WALLINGFORD – What started as a business in her Fairfield-area basement has grown into a full-service grooming service for Harmarie Lebrón.
The 32-year-old recently opened The Dog Den Grooming Spa at 200 Church St. in Wallingford.
After losing her retail job, Lebrón wanted to find a cheaper way to care for her cocker spaniel, Luna. She invested in professional grooming equipment and started grooming the dog herself.
“One of those things is that it was rewarding to learn how to groom your own dog versus the hassle of going to pick her up every three weeks because she had a very thick coat,” Lebrón added.
Luna now runs a professional care business, .
“The idea kind of came out of my general love for animals. I always had a dog growing up and I wanted it to be a place where I would want to take my dog,” said Lebrón. “I have experienced grooming at different levels from various other shops, nothing against anyone, everyone does everything as they like. But for me, it was more like I want to feel at home, but I’m also originally from New York so I want that modern, elegant, high-end vibe.”
Lebrón began building her client base by hanging out in the park or walking her dog. People began to notice Lebron’s grooming skills.
“People would ask ‘who cuts your dog?’, ‘where should I take her?’ it looks amazing,’ Lebrón explained. “And I started building a clientele that way and then word of mouth spread. It got to the point where dressing up in your house, while it was nice and still had a cozy feel, it just wasn’t big enough.”
Before starting her company, Lebrón, who served four years in the military, got a job at a hair salon using the experience she gained working on her own dog. From that experience, she began to notice things she wanted to do differently.
“I said ‘you know what? I don’t want to work for anyone else,’ said Lebrón. “I’d rather do this for myself. And I started to see a lot of things that I would like to do differently and it’s a little difficult because when you’re not a business owner, you might have a certain amount of opinion about how things are going to be done, but it’s never going to be the way you would do it yourself.”
After cutting hair for a while, she realized that it wasn’t fair to her clients or their pets to cut their animals in a small room in her home, so she decided to get a display case.
Lebrón got a storefront at the 200 block of Church Street in the Yalesville section of Wallingford. The location she chose has large windows, which was appealing to Lebrón because it would allow for greater transparency with her clients.
“What I love about him is that when I first saw him, all these walls were already built, there were windows everywhere in every room and I like that because it’s a matter of trust,” Lebrón said. “I want the client to be able to trust me and the dog to be able to trust me. And the fact that you can go inside and see where the dog is being groomed and you can walk down the little corridor and see the bathing areas. That was also important to me.”
Lebrón enlisted the help of her boyfriend and his father, and the three of them renovated the space themselves. From the floors, the bathtub, the plumbing, the logo and the pictures of her cocker spaniel decorating the walls, everything was made to make Lebrón’s dream come true.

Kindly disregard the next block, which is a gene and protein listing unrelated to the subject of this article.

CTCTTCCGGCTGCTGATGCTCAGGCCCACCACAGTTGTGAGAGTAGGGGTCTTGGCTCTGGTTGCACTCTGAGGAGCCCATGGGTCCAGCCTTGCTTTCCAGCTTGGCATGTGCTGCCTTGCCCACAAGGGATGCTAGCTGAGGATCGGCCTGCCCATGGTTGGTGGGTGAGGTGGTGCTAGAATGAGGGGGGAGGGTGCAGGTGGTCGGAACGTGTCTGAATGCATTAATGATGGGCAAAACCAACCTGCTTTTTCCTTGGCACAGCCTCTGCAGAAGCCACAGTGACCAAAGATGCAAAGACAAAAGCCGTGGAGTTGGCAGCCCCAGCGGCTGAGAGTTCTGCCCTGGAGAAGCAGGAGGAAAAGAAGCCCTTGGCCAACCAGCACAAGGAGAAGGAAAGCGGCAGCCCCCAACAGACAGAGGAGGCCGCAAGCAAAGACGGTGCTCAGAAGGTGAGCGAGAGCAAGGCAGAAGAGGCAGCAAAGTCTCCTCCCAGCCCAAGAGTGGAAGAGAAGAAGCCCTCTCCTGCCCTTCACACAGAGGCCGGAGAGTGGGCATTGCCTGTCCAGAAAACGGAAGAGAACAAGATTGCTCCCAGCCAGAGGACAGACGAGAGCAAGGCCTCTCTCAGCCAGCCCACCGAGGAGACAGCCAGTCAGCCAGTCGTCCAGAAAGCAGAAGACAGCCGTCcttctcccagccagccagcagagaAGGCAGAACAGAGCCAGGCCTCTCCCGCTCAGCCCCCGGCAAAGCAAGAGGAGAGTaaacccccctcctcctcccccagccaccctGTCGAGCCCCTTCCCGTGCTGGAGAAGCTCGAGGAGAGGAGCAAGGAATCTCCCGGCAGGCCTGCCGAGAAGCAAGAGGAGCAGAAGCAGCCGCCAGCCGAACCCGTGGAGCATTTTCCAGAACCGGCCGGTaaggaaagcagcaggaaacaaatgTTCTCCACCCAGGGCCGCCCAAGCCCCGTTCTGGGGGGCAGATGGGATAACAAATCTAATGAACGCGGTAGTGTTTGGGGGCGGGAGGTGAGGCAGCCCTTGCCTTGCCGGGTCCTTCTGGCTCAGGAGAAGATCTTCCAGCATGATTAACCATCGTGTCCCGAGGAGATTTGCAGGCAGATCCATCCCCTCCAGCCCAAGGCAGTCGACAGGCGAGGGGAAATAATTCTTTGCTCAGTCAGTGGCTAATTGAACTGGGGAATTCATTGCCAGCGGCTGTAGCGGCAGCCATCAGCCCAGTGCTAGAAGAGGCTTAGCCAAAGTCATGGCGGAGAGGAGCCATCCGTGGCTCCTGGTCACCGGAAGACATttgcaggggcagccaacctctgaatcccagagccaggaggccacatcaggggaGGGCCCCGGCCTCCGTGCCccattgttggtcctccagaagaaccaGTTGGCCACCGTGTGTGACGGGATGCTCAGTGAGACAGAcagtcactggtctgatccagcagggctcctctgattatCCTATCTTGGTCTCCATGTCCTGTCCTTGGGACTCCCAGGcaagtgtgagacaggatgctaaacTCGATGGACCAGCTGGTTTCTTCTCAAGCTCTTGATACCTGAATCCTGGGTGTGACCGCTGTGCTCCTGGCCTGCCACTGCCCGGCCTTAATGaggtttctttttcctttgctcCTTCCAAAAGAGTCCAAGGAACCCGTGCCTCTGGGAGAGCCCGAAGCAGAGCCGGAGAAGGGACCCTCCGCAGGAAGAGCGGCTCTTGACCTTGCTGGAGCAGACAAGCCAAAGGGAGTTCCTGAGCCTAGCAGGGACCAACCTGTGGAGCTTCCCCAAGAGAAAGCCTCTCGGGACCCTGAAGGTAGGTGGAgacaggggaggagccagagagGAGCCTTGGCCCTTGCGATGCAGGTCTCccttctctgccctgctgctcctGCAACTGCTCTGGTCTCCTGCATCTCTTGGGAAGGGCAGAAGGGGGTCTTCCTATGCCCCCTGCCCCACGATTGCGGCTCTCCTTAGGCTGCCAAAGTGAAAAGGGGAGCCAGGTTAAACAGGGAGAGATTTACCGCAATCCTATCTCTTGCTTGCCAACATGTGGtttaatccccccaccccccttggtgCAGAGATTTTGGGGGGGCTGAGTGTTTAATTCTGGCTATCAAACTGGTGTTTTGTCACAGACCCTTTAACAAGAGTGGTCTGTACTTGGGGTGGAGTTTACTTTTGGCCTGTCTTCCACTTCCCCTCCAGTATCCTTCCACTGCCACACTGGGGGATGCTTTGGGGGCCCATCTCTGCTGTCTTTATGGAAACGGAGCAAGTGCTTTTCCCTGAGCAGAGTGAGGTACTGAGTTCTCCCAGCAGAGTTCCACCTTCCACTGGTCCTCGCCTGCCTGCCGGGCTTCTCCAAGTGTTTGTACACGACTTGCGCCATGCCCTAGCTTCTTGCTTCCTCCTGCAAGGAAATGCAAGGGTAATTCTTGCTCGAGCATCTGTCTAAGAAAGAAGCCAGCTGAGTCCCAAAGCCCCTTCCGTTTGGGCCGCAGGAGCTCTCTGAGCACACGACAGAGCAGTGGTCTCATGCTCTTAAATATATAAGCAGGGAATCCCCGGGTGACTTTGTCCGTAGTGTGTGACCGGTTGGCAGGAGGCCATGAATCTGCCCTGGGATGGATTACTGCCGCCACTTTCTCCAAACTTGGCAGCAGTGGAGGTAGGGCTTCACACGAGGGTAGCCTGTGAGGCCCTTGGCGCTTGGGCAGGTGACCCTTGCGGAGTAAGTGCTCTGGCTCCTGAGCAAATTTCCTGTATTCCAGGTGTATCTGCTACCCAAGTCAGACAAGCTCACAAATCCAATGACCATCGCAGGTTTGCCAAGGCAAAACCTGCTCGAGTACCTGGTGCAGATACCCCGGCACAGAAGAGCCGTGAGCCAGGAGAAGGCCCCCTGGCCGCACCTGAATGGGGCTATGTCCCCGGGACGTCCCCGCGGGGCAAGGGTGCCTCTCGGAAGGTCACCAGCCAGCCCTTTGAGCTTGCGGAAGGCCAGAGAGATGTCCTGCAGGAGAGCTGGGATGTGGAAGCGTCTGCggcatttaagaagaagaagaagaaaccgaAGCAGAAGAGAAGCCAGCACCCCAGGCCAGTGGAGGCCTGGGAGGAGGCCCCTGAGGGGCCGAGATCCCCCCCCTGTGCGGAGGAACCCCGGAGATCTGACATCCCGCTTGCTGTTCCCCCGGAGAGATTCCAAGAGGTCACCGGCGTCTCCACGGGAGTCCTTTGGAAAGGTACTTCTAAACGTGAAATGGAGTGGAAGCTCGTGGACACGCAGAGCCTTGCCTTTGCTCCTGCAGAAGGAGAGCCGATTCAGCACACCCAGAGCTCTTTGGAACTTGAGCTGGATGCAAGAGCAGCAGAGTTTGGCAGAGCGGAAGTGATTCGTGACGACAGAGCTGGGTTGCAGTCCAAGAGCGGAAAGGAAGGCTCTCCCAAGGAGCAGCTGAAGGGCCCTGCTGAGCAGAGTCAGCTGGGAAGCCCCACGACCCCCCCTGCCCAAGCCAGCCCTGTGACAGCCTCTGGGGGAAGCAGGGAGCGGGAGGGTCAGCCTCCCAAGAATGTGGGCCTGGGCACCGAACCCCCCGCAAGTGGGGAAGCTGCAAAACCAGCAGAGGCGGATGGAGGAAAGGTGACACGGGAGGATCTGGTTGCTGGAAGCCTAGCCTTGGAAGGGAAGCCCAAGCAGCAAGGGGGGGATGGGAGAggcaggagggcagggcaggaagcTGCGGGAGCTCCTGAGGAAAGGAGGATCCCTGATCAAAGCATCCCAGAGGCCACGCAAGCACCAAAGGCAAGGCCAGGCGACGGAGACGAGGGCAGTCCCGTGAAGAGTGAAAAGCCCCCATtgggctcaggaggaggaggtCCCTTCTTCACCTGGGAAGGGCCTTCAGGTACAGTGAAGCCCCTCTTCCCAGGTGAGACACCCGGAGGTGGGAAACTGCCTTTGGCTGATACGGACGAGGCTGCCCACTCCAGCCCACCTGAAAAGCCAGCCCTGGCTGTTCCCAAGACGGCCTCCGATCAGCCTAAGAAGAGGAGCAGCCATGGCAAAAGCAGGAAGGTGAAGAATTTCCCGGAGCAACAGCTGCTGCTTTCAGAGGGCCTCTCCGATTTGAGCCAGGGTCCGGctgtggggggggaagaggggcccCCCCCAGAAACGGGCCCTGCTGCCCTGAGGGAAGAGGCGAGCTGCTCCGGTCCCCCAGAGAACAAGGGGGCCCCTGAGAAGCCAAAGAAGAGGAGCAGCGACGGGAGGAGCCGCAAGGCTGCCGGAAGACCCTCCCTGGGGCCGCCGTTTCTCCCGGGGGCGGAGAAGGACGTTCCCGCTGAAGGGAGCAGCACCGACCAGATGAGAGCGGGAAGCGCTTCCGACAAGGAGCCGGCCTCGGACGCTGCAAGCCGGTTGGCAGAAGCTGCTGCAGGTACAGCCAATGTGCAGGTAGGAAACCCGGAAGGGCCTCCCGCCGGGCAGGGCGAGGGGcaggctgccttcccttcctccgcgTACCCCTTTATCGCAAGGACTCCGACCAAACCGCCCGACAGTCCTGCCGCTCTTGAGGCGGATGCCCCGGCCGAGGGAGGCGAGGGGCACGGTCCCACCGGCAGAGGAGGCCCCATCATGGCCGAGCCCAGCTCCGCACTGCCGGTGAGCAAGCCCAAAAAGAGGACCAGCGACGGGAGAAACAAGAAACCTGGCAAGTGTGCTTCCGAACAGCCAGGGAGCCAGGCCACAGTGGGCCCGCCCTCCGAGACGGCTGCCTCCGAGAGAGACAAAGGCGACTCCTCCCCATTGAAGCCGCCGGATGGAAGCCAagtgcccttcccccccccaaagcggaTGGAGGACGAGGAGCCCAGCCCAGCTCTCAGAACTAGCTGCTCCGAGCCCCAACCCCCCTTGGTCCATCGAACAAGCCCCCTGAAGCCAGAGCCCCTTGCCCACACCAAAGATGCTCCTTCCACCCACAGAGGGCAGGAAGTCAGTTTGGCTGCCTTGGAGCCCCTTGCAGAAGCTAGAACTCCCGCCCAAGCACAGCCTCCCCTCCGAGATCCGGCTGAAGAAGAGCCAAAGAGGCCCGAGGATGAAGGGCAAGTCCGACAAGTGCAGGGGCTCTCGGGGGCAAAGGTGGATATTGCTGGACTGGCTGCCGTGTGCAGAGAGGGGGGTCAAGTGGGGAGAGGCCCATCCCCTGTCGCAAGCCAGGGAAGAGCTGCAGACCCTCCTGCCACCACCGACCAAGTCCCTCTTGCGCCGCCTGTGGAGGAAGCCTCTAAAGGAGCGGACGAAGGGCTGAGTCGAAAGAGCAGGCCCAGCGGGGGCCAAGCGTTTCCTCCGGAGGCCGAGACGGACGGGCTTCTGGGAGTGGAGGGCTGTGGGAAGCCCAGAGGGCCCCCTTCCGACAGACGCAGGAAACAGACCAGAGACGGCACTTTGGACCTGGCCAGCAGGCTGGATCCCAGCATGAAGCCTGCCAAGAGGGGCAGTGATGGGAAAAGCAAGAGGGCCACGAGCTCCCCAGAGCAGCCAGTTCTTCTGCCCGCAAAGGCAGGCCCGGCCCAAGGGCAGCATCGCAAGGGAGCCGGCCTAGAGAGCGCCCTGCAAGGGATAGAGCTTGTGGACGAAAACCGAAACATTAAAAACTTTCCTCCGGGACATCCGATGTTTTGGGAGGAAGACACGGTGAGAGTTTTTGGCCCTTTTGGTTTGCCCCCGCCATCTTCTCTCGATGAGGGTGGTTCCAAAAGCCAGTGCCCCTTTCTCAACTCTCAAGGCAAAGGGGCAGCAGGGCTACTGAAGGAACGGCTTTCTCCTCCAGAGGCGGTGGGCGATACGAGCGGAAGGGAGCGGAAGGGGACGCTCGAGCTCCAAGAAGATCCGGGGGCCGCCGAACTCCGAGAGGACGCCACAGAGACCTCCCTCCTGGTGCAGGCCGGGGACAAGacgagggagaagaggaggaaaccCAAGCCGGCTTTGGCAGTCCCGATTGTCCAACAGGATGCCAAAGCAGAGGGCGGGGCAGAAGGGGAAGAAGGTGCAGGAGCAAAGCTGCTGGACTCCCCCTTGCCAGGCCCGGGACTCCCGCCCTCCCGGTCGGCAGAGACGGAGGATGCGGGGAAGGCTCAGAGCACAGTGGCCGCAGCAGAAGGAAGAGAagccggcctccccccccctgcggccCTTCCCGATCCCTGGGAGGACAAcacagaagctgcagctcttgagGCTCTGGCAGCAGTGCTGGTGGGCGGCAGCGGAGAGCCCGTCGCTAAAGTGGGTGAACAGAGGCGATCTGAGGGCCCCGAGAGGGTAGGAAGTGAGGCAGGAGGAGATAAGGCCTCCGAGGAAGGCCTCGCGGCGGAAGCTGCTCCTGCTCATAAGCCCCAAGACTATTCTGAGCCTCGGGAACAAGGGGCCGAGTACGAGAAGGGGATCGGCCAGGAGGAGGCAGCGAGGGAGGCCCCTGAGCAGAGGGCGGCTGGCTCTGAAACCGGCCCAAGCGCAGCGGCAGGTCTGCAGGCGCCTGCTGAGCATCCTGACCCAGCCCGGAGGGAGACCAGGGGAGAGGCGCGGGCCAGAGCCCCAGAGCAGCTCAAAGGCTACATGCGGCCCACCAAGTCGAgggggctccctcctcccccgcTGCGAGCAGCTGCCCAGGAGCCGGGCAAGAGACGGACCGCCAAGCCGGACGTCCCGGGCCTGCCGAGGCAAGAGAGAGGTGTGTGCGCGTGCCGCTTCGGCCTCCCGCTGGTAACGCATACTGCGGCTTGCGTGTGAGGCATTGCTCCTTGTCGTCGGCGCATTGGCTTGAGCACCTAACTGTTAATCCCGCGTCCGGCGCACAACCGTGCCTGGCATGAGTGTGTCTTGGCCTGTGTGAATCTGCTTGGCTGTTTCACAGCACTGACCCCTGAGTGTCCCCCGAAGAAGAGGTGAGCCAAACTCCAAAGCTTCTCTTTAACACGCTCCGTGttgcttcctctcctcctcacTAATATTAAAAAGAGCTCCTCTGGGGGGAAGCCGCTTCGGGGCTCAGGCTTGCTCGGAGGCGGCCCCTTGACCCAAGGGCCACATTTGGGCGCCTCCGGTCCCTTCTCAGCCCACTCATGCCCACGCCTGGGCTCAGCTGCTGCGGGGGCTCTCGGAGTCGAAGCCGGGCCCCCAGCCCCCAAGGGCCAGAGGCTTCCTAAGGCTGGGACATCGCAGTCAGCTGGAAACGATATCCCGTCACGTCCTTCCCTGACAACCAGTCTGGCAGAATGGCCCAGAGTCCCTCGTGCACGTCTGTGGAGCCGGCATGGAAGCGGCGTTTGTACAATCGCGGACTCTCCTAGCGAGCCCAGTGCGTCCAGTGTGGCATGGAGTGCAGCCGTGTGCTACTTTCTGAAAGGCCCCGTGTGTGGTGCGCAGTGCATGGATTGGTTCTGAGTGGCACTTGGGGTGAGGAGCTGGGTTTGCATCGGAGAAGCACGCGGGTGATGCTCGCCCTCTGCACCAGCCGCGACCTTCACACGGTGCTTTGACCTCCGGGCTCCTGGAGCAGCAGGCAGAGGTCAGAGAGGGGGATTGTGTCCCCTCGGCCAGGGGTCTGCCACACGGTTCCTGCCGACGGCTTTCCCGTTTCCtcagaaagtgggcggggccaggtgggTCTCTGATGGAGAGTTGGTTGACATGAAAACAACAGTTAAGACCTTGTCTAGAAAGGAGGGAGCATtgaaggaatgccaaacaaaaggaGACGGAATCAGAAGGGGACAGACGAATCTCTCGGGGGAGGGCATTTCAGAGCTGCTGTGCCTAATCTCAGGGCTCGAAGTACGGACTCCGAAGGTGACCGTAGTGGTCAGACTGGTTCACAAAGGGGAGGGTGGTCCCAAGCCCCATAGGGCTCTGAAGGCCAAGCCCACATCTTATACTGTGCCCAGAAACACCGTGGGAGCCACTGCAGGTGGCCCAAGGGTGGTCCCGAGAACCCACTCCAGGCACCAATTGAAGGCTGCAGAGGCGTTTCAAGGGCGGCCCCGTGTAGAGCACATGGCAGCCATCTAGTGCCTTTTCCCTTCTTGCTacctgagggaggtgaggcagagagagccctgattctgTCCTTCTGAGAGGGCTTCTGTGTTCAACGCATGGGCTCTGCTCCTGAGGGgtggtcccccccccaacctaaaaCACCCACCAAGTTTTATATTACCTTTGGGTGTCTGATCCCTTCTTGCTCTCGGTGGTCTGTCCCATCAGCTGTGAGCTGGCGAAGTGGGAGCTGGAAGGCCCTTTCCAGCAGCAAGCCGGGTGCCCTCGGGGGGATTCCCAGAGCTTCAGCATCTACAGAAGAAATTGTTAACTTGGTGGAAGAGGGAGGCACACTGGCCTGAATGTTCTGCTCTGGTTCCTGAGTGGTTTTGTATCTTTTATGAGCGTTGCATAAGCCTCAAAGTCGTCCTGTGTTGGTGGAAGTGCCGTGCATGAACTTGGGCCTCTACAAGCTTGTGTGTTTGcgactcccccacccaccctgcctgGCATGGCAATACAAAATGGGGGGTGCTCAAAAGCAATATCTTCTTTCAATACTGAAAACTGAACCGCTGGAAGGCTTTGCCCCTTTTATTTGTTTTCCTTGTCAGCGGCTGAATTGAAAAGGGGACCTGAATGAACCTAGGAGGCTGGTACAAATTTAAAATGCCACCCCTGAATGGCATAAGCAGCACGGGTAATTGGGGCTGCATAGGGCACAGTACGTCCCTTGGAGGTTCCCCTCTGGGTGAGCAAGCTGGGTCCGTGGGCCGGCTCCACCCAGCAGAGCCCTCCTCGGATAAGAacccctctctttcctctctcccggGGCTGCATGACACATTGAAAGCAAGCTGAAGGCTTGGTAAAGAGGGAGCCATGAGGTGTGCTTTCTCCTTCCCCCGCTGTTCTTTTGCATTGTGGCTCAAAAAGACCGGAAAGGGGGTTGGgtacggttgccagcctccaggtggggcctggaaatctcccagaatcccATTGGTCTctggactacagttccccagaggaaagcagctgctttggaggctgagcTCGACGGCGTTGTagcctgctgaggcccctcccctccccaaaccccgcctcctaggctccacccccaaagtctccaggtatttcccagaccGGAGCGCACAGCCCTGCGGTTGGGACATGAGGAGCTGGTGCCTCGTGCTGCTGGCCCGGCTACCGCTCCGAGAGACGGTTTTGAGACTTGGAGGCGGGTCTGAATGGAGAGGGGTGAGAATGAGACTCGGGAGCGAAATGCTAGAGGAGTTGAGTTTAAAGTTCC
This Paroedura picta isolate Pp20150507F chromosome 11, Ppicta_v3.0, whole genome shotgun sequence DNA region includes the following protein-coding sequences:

Lebrón opened her storefront to the public in October and is now fully booked every Saturday for the next month and a half.
She said one of the biggest things people love about her business isn’t just the quality haircuts and mud baths, but the fact that she’s a genuine person who takes the time before each session to connect with each of her furry clients.
“In this industry, conversations are extremely important,” said Lebrón, who has Italian and Puerto Rican roots and speaks Spanish as well as English. “First, the person comes with his dog. Their dog doesn’t know you. They get a sense of how you interact with their owner and with them. So establishing a base where you people are in good standing and just happy to talk to each other sounds weird, but on a chemical level of course it releases pheromones. The dogs pick it all up.”
Shannon St. Hilaire of Wallingford decided to try taking her German Shepherd, Spirit, for Lebrón care after several referrals from her friends. She described her experience with The Dog Den as “terrible”.
He also appreciates that the business is owned by a woman and that Lebrón is a military veteran.
“She, you know, took me in right away,” said St. Hilaire. “Spirit was the only dog there so it was very comforting for him. He did great with her. He’s had some bad grooming experiences before, which is why I won’t be taking him often… And she’s a veteran and it’s a woman-owned business. So we try to support wherever we can.”
Lebrón also prides himself on being crate-free, allowing grooming dogs to roam.
“So if a dog comes in and I’m with another dog, he’ll be in the same room with me so I can keep an eye on him. I never keep them together unsupervised,” she explained.
Lebrón has also partnered with the Wallingford Animal Shelter at 5 Pent Road.
The shelter usually calls Lebron when any dog from the shelter needs grooming.
“Shelter dogs come here and they’re very happy not to be in their crate and running around,” Lebrón said. “You see them when they come in and they look crazy. And then you groom them and it’s like a completely different dog leaves and the dog feels better.”
Lebrón said she hopes to continue giving back to the community as her business grows. He also hopes to take his business to the “next level” by hiring a team of people who are trained and handle dogs the way they should and potentially open a second location in the community.